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scalable_malloc memory corruption

I have a program that uses a lot of threads (56) and a lot of memory (> 300 GB).  When I run an optimized version, it dies with a bad_alloc exception, although there should be about 200 GB still available (physical memory + some swap space).  When I run a debug version, it hits this assertion failure:

Assertion !freeObj->next || ((uintptr_t)freeObj->next > (uintptr_t)currBlock && (uintptr_t)freeObj->next < (uintptr_t)currBlock + slabSize) failed on line 308 of file ../../src/tbbmalloc/backref.cpp

I upgraded from TBB 4.3 update 6 to TBB 4.4 update 3, and the behavior is the same.

I suspect my program is freeing an already freed block of memory.  Is that what the assertion might indicate?

Is there any way to detect corruption in the use of scalable_malloc?

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Is it Windows or Linux?

I suspect my program is freeing an already freed block of memory.  Is that what the assertion might indicate?

The assertion was written against generic memory overrun, straightforward double frees are supposed to be addressed elsewhere. But sure, it’s hard to predict consequence of access to released memory.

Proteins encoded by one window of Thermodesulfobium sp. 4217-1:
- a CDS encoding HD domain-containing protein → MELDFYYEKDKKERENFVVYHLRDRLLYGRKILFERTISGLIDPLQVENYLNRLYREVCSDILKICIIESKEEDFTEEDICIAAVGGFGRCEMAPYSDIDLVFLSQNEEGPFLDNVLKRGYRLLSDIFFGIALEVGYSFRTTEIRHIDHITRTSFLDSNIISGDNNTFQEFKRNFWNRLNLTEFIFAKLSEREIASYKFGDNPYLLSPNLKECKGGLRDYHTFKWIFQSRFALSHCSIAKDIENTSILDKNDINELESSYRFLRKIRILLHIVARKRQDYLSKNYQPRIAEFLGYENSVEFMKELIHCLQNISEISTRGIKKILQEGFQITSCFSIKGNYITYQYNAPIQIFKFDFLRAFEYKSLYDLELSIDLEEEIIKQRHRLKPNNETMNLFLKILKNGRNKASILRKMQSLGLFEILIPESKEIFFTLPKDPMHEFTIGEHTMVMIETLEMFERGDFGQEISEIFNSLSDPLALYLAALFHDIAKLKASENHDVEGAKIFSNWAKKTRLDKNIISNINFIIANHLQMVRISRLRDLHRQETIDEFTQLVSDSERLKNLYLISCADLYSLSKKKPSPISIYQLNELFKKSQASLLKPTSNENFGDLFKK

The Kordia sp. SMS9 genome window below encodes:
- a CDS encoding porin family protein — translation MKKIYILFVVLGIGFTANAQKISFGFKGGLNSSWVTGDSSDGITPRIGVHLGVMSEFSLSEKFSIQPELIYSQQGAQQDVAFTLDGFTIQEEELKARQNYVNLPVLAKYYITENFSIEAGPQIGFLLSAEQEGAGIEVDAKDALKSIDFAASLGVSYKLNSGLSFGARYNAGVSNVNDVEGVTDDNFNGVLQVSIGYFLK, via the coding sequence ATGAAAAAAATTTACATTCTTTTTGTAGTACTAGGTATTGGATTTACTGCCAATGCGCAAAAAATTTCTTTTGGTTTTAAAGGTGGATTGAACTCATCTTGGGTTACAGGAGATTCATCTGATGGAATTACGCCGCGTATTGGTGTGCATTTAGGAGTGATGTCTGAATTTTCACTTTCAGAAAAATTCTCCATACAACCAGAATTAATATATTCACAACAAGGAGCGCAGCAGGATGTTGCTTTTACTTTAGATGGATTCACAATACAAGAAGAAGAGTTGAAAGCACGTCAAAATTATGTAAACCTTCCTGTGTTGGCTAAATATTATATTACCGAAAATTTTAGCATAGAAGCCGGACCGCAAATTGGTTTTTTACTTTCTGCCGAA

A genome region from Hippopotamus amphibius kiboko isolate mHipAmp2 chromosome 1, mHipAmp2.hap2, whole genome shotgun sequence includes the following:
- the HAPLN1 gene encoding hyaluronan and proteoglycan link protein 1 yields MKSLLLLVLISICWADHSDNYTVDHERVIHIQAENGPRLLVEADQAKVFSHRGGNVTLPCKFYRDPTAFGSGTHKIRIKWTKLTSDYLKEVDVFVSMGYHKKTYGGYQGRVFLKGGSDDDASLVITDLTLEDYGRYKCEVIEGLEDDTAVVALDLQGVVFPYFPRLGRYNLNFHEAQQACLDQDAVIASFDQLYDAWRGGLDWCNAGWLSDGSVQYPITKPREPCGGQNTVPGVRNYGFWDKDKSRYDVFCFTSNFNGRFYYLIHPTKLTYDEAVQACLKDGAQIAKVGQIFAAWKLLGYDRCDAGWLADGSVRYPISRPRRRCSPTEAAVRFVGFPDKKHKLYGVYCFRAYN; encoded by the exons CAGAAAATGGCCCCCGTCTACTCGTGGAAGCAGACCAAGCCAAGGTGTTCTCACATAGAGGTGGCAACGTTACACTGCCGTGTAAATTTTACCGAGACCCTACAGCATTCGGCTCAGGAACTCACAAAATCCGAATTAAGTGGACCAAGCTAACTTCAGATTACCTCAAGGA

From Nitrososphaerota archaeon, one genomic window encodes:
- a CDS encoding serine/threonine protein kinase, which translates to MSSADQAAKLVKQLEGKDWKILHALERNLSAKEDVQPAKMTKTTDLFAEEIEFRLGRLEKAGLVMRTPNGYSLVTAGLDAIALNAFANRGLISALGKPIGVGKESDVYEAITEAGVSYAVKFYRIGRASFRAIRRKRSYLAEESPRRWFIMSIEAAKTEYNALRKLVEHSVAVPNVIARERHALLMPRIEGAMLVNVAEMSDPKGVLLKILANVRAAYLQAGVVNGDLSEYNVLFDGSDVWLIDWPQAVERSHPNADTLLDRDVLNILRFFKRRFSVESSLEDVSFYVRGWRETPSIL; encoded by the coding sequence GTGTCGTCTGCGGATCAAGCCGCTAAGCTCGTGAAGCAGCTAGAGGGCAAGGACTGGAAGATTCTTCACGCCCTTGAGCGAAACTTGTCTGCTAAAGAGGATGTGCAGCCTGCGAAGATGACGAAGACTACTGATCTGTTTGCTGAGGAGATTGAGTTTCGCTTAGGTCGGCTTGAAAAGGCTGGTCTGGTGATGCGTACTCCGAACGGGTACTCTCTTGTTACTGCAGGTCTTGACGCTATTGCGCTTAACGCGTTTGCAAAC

Is there any way to detect corruption in the use of scalable_malloc?

Intel Inspector XE has scalable_malloc support and detects double free. Sometimes I use concurrent_hashmap as a light-weight aid for that.

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It is Linux -- CentOS 6.7.  I have compiled everything with Clang 3.5 using gcc 4.8.3 as the toolchain.

I tried rebuilding without using scalable_malloc for operator new.  The optimized version gave a successful run using a maximum of about 200 GB.  I started a TotalView memory checking run (lowest level, should detect memory corruption) on Friday, but it is still going.  It just has a slew of heap allocations and de-allocations.  If it finishes, it should convince me that the application is not causing memory corruption, but I may give up on it.

I will try the Inspector with the scalable_malloc version next.

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